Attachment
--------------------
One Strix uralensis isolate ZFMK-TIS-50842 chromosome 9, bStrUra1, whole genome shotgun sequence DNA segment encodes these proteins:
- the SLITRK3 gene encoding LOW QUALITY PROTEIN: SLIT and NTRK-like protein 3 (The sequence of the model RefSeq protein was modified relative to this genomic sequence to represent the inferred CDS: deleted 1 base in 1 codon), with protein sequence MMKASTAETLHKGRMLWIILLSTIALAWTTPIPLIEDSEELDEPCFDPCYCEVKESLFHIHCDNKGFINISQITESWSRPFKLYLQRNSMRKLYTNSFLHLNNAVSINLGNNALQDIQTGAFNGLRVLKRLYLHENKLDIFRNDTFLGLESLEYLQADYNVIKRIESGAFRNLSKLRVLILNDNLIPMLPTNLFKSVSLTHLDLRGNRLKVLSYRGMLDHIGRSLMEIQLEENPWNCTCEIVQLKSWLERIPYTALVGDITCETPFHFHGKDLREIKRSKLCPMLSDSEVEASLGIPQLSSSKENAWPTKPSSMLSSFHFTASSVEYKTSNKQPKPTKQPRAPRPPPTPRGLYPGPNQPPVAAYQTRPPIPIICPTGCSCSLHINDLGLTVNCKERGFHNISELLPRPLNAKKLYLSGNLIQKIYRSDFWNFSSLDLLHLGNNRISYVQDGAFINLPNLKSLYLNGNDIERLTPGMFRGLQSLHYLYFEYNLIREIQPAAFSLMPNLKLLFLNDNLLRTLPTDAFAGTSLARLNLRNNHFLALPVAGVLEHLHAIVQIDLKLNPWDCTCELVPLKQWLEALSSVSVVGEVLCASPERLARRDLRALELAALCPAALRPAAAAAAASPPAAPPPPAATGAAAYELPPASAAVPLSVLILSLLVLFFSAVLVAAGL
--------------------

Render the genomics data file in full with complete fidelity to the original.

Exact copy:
One Strix uralensis isolate ZFMK-TIS-50842 chromosome 9, bStrUra1, whole genome shotgun sequence DNA segment encodes these proteins:
- the SLITRK3 gene encoding LOW QUALITY PROTEIN: SLIT and NTRK-like protein 3 (The sequence of the model RefSeq protein was modified relative to this genomic sequence to represent the inferred CDS: deleted 1 base in 1 codon), with protein sequence MMKASTAETLHKGRMLWIILLSTIALAWTTPIPLIEDSEELDEPCFDPCYCEVKESLFHIHCDNKGFINISQITESWSRPFKLYLQRNSMRKLYTNSFLHLNNAVSINLGNNALQDIQTGAFNGLRVLKRLYLHENKLDIFRNDTFLGLESLEYLQADYNVIKRIESGAFRNLSKLRVLILNDNLIPMLPTNLFKSVSLTHLDLRGNRLKVLSYRGMLDHIGRSLMEIQLEENPWNCTCEIVQLKSWLERIPYTALVGDITCETPFHFHGKDLREIKRSKLCPMLSDSEVEASLGIPQLSSSKENAWPTKPSSMLSSFHFTASSVEYKTSNKQPKPTKQPRAPRPPPTPRGLYPGPNQPPVAAYQTRPPIPIICPTGCSCSLHINDLGLTVNCKERGFHNISELLPRPLNAKKLYLSGNLIQKIYRSDFWNFSSLDLLHLGNNRISYVQDGAFINLPNLKSLYLNGNDIERLTPGMFRGLQSLHYLYFEYNLIREIQPAAFSLMPNLKLLFLNDNLLRTLPTDAFAGTSLARLNLRNNHFLALPVAGVLEHLHAIVQIDLKLNPWDCTCELVPLKQWLEALSSVSVVGEVLCASPERLARRDLRALELAALCPAALRPAAAAAAASPPAAPPPPAATGAAAYELPPASAAVPLSVLILSLLVLFFSAVLVAAGL